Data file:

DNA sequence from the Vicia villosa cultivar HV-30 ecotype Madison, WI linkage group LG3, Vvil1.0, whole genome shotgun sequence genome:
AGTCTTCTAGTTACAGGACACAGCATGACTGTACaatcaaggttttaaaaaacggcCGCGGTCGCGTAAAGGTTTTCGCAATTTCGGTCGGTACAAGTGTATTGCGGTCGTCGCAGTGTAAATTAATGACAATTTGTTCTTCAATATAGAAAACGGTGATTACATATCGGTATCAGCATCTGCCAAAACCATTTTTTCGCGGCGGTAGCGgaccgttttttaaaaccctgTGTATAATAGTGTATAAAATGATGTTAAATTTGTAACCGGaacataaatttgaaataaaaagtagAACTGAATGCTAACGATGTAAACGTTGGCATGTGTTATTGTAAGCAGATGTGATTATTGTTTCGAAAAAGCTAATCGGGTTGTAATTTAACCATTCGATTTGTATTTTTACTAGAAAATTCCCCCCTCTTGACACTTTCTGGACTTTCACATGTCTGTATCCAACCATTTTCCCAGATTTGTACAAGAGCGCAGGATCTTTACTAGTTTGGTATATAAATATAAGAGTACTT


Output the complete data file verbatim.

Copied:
DNA sequence from the Vicia villosa cultivar HV-30 ecotype Madison, WI linkage group LG3, Vvil1.0, whole genome shotgun sequence genome:
AGTCTTCTAGTTACAGGACACAGCATGACTGTACaatcaaggttttaaaaaacggcCGCGGTCGCGTAAAGGTTTTCGCAATTTCGGTCGGTACAAGTGTATTGCGGTCGTCGCAGTGTAAATTAATGACAATTTGTTCTTCAATATAGAAAACGGTGATTACATATCGGTATCAGCATCTGCCAAAACCATTTTTTCGCGGCGGTAGCGgaccgttttttaaaaccctgTGTATAATAGTGTATAAAATGATGTTAAATTTGTAACCGGaacataaatttgaaataaaaagtagAACTGAATGCTAACGATGTAAACGTTGGCATGTGTTATTGTAAGCAGATGTGATTATTGTTTCGAAAAAGCTAATCGGGTTGTAATTTAACCATTCGATTTGTATTTTTACTAGAAAATTCCCCCCTCTTGACACTTTCTGGACTTTCACATGTCTGTATCCAACCATTTTCCCAGATTTGTACAAGAGCGCAGGATCTTTACTAGTTTGGTATATAAATATAAGAGTACTT